Noncash Donations: Know the Rules or Lose the Deduction

As we approach the end of the year, a recent Tax Court case serves as a good reminder of the court’s requirements for supporting documentation for a deduction for noncash charitable contributions that perhaps you’ve already made this year, or plan to donate in the coming weeks.

The taxpayer in the case claimed a deduction of almost $28,000 for three separate noncash donations to a charitable organization. The donated items consisted of clothes, household goods and furniture, and various electronic equipment, including computers and a printer. Because of the size of the donations, the taxpayer was subject to several documentation requirements related to substantiating donations. These included:

 

  • A need to obtain a written acknowledgment from the charity (required any time cash or noncash donations equal or exceed $250) describing the items donated and when; and stating either that no goods or services were rendered in return for the donation; or describing and valuing what the charity provided in return. The acknowledgment must be obtained by the time the tax return for the year of the donation is filed or due, whichever precedes.
  • A requirement to maintain documentation for noncash donations of the same or similar items (such as clothing, jewelry, furniture, electronic equipment, household appliances) exceeding $500 that: (a) indicates the appropriate date each noncash item was acquired, (b) includes a reasonably detailed description of the donated property and its condition, (c) estimates the purchase price of the item, (d) describes its current retail (usually second-hand or thrift-store) value, and (e) explains how this value was determined (e.g., from the Salvation Army’s online donation guide).
  • Finally, a requirement to have the noncash items appraised (by a qualified appraiser) because they were not publicly traded securities, and they collectively exceeded $5,000 for the same or similar items included in the donations.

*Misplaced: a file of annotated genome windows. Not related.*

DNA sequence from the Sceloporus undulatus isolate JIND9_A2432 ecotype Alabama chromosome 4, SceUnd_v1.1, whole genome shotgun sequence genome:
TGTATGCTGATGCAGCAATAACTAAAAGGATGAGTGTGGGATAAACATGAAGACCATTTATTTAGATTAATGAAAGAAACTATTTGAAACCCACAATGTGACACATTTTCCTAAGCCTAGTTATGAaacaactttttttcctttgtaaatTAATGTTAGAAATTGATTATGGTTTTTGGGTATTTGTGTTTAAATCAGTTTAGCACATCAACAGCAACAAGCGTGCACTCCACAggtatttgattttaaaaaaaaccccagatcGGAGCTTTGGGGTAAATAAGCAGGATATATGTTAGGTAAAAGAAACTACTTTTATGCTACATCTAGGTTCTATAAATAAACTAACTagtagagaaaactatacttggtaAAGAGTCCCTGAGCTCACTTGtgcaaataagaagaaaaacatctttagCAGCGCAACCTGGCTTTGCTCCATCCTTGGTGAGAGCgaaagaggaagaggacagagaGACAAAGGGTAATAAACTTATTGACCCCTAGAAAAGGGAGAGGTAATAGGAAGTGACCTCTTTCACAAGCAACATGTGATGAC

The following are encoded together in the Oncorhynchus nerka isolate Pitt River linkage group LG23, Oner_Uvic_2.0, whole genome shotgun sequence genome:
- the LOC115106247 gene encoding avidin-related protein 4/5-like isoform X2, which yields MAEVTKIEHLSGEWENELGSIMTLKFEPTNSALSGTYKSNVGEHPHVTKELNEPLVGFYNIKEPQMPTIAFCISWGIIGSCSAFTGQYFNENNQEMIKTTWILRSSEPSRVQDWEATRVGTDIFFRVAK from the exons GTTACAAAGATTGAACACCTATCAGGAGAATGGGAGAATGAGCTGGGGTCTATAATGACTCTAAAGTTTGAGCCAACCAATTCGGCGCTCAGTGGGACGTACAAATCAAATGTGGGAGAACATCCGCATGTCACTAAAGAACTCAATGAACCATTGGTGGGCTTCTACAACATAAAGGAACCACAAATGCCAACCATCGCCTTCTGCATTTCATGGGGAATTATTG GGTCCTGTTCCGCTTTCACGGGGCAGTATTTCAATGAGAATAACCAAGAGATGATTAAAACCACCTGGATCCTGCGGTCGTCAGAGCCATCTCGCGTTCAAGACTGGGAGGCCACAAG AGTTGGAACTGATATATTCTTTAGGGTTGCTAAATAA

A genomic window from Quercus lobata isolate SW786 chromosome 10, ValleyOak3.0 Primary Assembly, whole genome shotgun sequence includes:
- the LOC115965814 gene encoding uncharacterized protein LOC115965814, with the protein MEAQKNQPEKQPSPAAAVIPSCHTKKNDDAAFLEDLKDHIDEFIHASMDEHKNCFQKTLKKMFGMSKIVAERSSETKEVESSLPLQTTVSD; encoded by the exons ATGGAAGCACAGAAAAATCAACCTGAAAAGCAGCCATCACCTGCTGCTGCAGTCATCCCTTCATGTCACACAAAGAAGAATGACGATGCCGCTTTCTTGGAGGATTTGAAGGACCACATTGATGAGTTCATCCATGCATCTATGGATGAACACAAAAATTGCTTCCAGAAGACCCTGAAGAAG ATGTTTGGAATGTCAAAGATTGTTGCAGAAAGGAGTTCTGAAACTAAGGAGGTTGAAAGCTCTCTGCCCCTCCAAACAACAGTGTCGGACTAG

Although the taxpayer had written acknowledgments, they unfortunately failed to make the grade, because they didn’t contain a description of the donated items (or contain a reference to separate attachments, with descriptions that were reviewed by the charity’s representative who received the donations). In addition, the taxpayer failed to provide photo documentation of the donated items to support their quality and condition (not a requirement, but it would have been helpful); and most importantly, the taxpayer failed to have a qualified appraisal prepared before the items were donated.

If the taxpayer had received a properly completed written acknowledgment by the required deadline, he might have at least salvaged a deduction of $4,999 or less. As it was, the Tax Court threw out the entire deduction.

This was certainly an unfavorable outcome for this taxpayer, but a helpful reminder that the IRS and the courts take the charitable donation documentation rules seriously.

Feel free to contact us if you have any questions about documenting your own noncash donations.

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